Recorder letters: Silvertown tunnel, end crime, working for tenants and autism

Sian Berry AM is worried about both the financial and environmental cost of the proposed Silvertown

Sian Berry AM is worried about both the financial and environmental cost of the proposed Silvertown Tunnel. Picture: TfL - Credit: Archant

Letters, contributions and comments sent in from Post readers this week.

Halt plan for toxic tunnel

Sian Berry, London Assembly member, writes:

Just last week I demanded the mayor of London come clean on the costs of Silvertown Road Tunnel, and now we learn that even his plans cost £200 million more than the most recent estimate, bringing the total that would be wasted on this scheme to an eye-watering £1.2 billion.

The Silvertown Road Tunnel is a dinosaur project that isn't embracing the future London needs - one of low-carbon public transport, walking and cycling that helps people get about without clogging the roads for miles around and choking the air with vehicle fumes.

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I have demanded the current mayor tells us what costs London will be liable for if a future mayor, wants to cancel the tunnel plans.

We've already seen climate-wrecking Heathrow expansion halted for being incompatible with new climate targets and this toxic tunnel should go the same way.

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Every tale of crime and the victims matter

Shaun Bailey AM, Conservative candidate for mayor of London, writes:

This week, Sadiq Khan launched his mayoral campaign and didn't even mention crime as an issue.

I'm sure readers will know that knife crime in London has hit a record high and murder rates are at an 11-year high.

I know soaring levels of crime is a top concern for Londoners and it's my number one priority. It's clear the mayor doesn't want his record on crime discussed in this election, but I've had enough of standing by and letting victims of crime go unheard.

I'm making a public appeal to hear your readers' experiences of crime in London.

I want to hear from Londoners directly, whether it's to tell me their house was burgled, or their phone was stolen, or they don't feel safe walking home from the tube - I want to know. Every crime story matters. And every victim of crime should be heard.

I want to be a platform for Londoners. We must make London safe, and part of triggering that change is hearing from your readers and understanding what they think needs to be done.

So I'm asking your readers to share their stories by sending me an email at or at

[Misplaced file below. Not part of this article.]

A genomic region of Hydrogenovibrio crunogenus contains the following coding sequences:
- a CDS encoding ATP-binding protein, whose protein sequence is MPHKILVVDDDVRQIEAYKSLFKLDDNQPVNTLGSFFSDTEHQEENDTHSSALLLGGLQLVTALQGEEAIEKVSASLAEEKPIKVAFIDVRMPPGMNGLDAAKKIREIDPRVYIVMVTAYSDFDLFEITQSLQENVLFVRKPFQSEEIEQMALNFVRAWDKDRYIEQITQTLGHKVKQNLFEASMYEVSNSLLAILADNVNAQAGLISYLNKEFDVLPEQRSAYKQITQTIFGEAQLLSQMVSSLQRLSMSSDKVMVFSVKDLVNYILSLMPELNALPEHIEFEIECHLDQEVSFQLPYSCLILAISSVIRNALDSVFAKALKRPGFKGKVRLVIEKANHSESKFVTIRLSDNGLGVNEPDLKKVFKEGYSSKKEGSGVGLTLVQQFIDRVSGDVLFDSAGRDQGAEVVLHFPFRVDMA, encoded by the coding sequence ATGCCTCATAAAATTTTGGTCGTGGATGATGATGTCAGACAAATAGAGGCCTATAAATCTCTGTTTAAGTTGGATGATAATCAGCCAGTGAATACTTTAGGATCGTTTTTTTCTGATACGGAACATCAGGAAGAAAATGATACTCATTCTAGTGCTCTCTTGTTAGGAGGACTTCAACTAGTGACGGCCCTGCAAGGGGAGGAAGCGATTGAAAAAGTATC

Networking meetings for tenants

Pat Turnbull and Pauline Hutchison,London Tenants Federation (LTF) representatives, write:

As Tenant and Resident Association (TRA) representatives, we've always found that having other TRAs to share and exchange with and learn from has given us the best possible support in our efforts to get a good service from our landlords.

We are also members of London Tenants Federation (LTF) and are looking to provide more opportunities like this for tenants' groups across London.

We are going to hold two networking meetings a year, discussing issues brought up by social housing tenants whether, for example, about major repairs, health and safety issues or selling off our estates' green spaces.

LTF now has associate membership and is keen to publish local tenants groups' news articles in our newsletters and on our website.

Our networking meetings are to be held in addition to our regular members' meetings.

If you are a TRA, tenant managed organisation (TMO) or co-op representative, it would be really helpful if you would complete our survey, which can be found through a link on the homepage of our website at The deadline for responding is March 30, 2020.

For more information please email

Autism help for schools

Caroline Stevens, chief executive, National Autistic Society, writes:

Our charity wants the 2020s to be the decade where society finally starts to work for autistic children and adults. Schools in your area have a key role to play in this - so we're inviting them to get involved in World Autism Awareness Week (March 30 - April 5).

One in every 100 children are autistic and almost three quarters go to mainstream schools. Most people have heard of autism now. But far too few know what it's actually like to be autistic - both the unique strengths and how hard life can be if you have difficulties communicating or feel intense anxiety in social situations.

We have a range of free resources for schools (, including lesson plans, videos and posters. If any readers work at a local school, please take a look.

We're looking forward to working with lots of local schools. Better understanding and support will improve the lives of the 700,000 autistic children and adults in the UK.

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